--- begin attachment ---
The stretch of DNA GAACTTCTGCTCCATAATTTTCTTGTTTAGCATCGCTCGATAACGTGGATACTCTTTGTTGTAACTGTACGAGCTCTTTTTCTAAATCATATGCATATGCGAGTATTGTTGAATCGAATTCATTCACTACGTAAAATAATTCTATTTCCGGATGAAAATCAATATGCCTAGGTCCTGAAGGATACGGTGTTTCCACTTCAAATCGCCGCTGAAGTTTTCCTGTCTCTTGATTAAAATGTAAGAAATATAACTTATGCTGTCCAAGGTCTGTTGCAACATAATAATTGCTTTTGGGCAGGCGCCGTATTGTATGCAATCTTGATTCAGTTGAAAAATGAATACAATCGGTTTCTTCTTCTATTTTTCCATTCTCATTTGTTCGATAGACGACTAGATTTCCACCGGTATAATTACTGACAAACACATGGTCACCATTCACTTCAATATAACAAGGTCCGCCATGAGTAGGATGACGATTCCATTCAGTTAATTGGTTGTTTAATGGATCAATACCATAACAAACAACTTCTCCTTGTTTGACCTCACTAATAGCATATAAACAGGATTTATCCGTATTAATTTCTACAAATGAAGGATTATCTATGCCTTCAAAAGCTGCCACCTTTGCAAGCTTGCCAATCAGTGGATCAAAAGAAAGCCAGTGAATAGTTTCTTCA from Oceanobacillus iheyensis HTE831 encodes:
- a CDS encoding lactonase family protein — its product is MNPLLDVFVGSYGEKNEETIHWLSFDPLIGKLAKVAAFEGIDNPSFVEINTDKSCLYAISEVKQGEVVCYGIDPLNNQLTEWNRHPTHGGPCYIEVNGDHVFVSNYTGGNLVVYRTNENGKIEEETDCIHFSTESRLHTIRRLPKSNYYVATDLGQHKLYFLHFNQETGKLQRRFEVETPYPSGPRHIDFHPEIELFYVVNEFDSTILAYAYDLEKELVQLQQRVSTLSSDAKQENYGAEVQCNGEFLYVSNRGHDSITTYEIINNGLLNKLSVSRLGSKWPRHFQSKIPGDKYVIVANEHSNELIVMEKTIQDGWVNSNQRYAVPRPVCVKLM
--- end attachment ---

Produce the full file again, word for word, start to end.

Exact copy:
The stretch of DNA GAACTTCTGCTCCATAATTTTCTTGTTTAGCATCGCTCGATAACGTGGATACTCTTTGTTGTAACTGTACGAGCTCTTTTTCTAAATCATATGCATATGCGAGTATTGTTGAATCGAATTCATTCACTACGTAAAATAATTCTATTTCCGGATGAAAATCAATATGCCTAGGTCCTGAAGGATACGGTGTTTCCACTTCAAATCGCCGCTGAAGTTTTCCTGTCTCTTGATTAAAATGTAAGAAATATAACTTATGCTGTCCAAGGTCTGTTGCAACATAATAATTGCTTTTGGGCAGGCGCCGTATTGTATGCAATCTTGATTCAGTTGAAAAATGAATACAATCGGTTTCTTCTTCTATTTTTCCATTCTCATTTGTTCGATAGACGACTAGATTTCCACCGGTATAATTACTGACAAACACATGGTCACCATTCACTTCAATATAACAAGGTCCGCCATGAGTAGGATGACGATTCCATTCAGTTAATTGGTTGTTTAATGGATCAATACCATAACAAACAACTTCTCCTTGTTTGACCTCACTAATAGCATATAAACAGGATTTATCCGTATTAATTTCTACAAATGAAGGATTATCTATGCCTTCAAAAGCTGCCACCTTTGCAAGCTTGCCAATCAGTGGATCAAAAGAAAGCCAGTGAATAGTTTCTTCA from Oceanobacillus iheyensis HTE831 encodes:
- a CDS encoding lactonase family protein — its product is MNPLLDVFVGSYGEKNEETIHWLSFDPLIGKLAKVAAFEGIDNPSFVEINTDKSCLYAISEVKQGEVVCYGIDPLNNQLTEWNRHPTHGGPCYIEVNGDHVFVSNYTGGNLVVYRTNENGKIEEETDCIHFSTESRLHTIRRLPKSNYYVATDLGQHKLYFLHFNQETGKLQRRFEVETPYPSGPRHIDFHPEIELFYVVNEFDSTILAYAYDLEKELVQLQQRVSTLSSDAKQENYGAEVQCNGEFLYVSNRGHDSITTYEIINNGLLNKLSVSRLGSKWPRHFQSKIPGDKYVIVANEHSNELIVMEKTIQDGWVNSNQRYAVPRPVCVKLM